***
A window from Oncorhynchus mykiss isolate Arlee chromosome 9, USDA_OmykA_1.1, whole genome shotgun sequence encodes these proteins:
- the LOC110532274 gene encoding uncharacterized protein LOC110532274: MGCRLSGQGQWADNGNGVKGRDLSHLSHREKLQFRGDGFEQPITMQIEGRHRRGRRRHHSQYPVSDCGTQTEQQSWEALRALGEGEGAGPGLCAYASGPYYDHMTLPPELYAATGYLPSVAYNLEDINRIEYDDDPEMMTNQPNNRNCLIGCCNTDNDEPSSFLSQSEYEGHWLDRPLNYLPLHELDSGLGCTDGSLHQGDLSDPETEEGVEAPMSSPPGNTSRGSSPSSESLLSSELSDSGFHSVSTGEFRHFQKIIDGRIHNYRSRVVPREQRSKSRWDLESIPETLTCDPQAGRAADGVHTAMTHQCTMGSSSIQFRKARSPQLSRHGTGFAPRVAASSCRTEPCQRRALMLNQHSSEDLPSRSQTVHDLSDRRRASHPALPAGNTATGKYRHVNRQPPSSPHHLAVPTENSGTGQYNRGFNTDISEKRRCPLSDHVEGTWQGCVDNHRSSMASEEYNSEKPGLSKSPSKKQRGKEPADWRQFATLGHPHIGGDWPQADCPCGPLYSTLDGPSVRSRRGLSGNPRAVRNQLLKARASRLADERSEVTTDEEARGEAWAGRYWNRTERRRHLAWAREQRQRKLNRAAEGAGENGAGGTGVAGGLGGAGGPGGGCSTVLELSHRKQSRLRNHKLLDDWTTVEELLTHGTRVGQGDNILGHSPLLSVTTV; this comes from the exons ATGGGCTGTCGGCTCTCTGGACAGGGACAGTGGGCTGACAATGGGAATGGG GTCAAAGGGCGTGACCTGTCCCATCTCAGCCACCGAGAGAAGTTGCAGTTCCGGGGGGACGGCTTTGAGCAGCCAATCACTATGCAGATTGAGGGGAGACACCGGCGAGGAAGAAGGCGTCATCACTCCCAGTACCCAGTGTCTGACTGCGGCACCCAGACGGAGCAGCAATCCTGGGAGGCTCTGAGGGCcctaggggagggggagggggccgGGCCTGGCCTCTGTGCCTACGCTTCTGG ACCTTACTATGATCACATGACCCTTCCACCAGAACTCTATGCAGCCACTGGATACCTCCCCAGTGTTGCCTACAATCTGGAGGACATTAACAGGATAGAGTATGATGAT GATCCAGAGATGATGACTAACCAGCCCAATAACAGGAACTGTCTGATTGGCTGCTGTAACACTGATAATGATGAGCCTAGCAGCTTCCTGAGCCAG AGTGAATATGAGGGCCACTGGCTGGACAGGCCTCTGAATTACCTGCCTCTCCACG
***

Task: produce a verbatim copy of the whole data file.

A window from Oncorhynchus mykiss isolate Arlee chromosome 9, USDA_OmykA_1.1, whole genome shotgun sequence encodes these proteins:
- the LOC110532274 gene encoding uncharacterized protein LOC110532274: MGCRLSGQGQWADNGNGVKGRDLSHLSHREKLQFRGDGFEQPITMQIEGRHRRGRRRHHSQYPVSDCGTQTEQQSWEALRALGEGEGAGPGLCAYASGPYYDHMTLPPELYAATGYLPSVAYNLEDINRIEYDDDPEMMTNQPNNRNCLIGCCNTDNDEPSSFLSQSEYEGHWLDRPLNYLPLHELDSGLGCTDGSLHQGDLSDPETEEGVEAPMSSPPGNTSRGSSPSSESLLSSELSDSGFHSVSTGEFRHFQKIIDGRIHNYRSRVVPREQRSKSRWDLESIPETLTCDPQAGRAADGVHTAMTHQCTMGSSSIQFRKARSPQLSRHGTGFAPRVAASSCRTEPCQRRALMLNQHSSEDLPSRSQTVHDLSDRRRASHPALPAGNTATGKYRHVNRQPPSSPHHLAVPTENSGTGQYNRGFNTDISEKRRCPLSDHVEGTWQGCVDNHRSSMASEEYNSEKPGLSKSPSKKQRGKEPADWRQFATLGHPHIGGDWPQADCPCGPLYSTLDGPSVRSRRGLSGNPRAVRNQLLKARASRLADERSEVTTDEEARGEAWAGRYWNRTERRRHLAWAREQRQRKLNRAAEGAGENGAGGTGVAGGLGGAGGPGGGCSTVLELSHRKQSRLRNHKLLDDWTTVEELLTHGTRVGQGDNILGHSPLLSVTTV; this comes from the exons ATGGGCTGTCGGCTCTCTGGACAGGGACAGTGGGCTGACAATGGGAATGGG GTCAAAGGGCGTGACCTGTCCCATCTCAGCCACCGAGAGAAGTTGCAGTTCCGGGGGGACGGCTTTGAGCAGCCAATCACTATGCAGATTGAGGGGAGACACCGGCGAGGAAGAAGGCGTCATCACTCCCAGTACCCAGTGTCTGACTGCGGCACCCAGACGGAGCAGCAATCCTGGGAGGCTCTGAGGGCcctaggggagggggagggggccgGGCCTGGCCTCTGTGCCTACGCTTCTGG ACCTTACTATGATCACATGACCCTTCCACCAGAACTCTATGCAGCCACTGGATACCTCCCCAGTGTTGCCTACAATCTGGAGGACATTAACAGGATAGAGTATGATGAT GATCCAGAGATGATGACTAACCAGCCCAATAACAGGAACTGTCTGATTGGCTGCTGTAACACTGATAATGATGAGCCTAGCAGCTTCCTGAGCCAG AGTGAATATGAGGGCCACTGGCTGGACAGGCCTCTGAATTACCTGCCTCTCCACG